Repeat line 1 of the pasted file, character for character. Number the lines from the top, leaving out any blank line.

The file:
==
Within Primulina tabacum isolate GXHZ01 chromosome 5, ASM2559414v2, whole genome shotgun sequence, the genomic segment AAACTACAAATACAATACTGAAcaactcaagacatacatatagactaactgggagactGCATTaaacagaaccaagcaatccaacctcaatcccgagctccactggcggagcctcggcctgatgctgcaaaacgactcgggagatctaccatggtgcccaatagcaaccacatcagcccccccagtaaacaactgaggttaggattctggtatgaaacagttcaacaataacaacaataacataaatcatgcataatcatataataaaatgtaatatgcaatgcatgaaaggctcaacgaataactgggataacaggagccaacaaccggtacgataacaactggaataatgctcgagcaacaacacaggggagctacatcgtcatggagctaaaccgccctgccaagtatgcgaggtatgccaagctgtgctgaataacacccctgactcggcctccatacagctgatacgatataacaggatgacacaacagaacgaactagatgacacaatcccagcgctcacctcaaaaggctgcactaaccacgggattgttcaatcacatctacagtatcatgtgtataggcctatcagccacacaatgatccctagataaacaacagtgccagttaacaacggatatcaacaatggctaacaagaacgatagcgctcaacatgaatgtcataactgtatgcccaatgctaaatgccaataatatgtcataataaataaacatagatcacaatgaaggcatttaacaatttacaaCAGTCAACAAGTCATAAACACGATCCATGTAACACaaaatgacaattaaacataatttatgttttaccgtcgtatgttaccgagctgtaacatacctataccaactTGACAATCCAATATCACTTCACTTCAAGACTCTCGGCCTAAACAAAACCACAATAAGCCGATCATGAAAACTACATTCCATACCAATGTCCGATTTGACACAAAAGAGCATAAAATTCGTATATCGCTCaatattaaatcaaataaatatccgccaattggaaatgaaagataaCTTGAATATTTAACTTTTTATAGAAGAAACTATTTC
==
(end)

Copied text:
Within Primulina tabacum isolate GXHZ01 chromosome 5, ASM2559414v2, whole genome shotgun sequence, the genomic segment AAACTACAAATACAATACTGAAcaactcaagacatacatatagactaactgggagactGCATTaaacagaaccaagcaatccaacctcaatcccgagctccactggcggagcctcggcctgatgctgcaaaacgactcgggagatctaccatggtgcccaatagcaaccacatcagcccccccagtaaacaactgaggttaggattctggtatgaaacagttcaacaataacaacaataacataaatcatgcataatcatataataaaatgtaatatgcaatgcatgaaaggctcaacgaataactgggataacaggagccaacaaccggtacgataacaactggaataatgctcgagcaacaacacaggggagctacatcgtcatggagctaaaccgccctgccaagtatgcgaggtatgccaagctgtgctgaataacacccctgactcggcctccatacagctgatacgatataacaggatgacacaacagaacgaactagatgacacaatcccagcgctcacctcaaaaggctgcactaaccacgggattgttcaatcacatctacagtatcatgtgtataggcctatcagccacacaatgatccctagataaacaacagtgccagttaacaacggatatcaacaatggctaacaagaacgatagcgctcaacatgaatgtcataactgtatgcccaatgctaaatgccaataatatgtcataataaataaacatagatcacaatgaaggcatttaacaatttacaaCAGTCAACAAGTCATAAACACGATCCATGTAACACaaaatgacaattaaacataatttatgttttaccgtcgtatgttaccgagctgtaacatacctataccaactTGACAATCCAATATCACTTCACTTCAAGACTCTCGGCCTAAACAAAACCACAATAAGCCGATCATGAAAACTACATTCCATACCAATGTCCGATTTGACACAAAAGAGCATAAAATTCGTATATCGCTCaatattaaatcaaataaatatccgccaattggaaatgaaagataaCTTGAATATTTAACTTTTTATAGAAGAAACTATTTC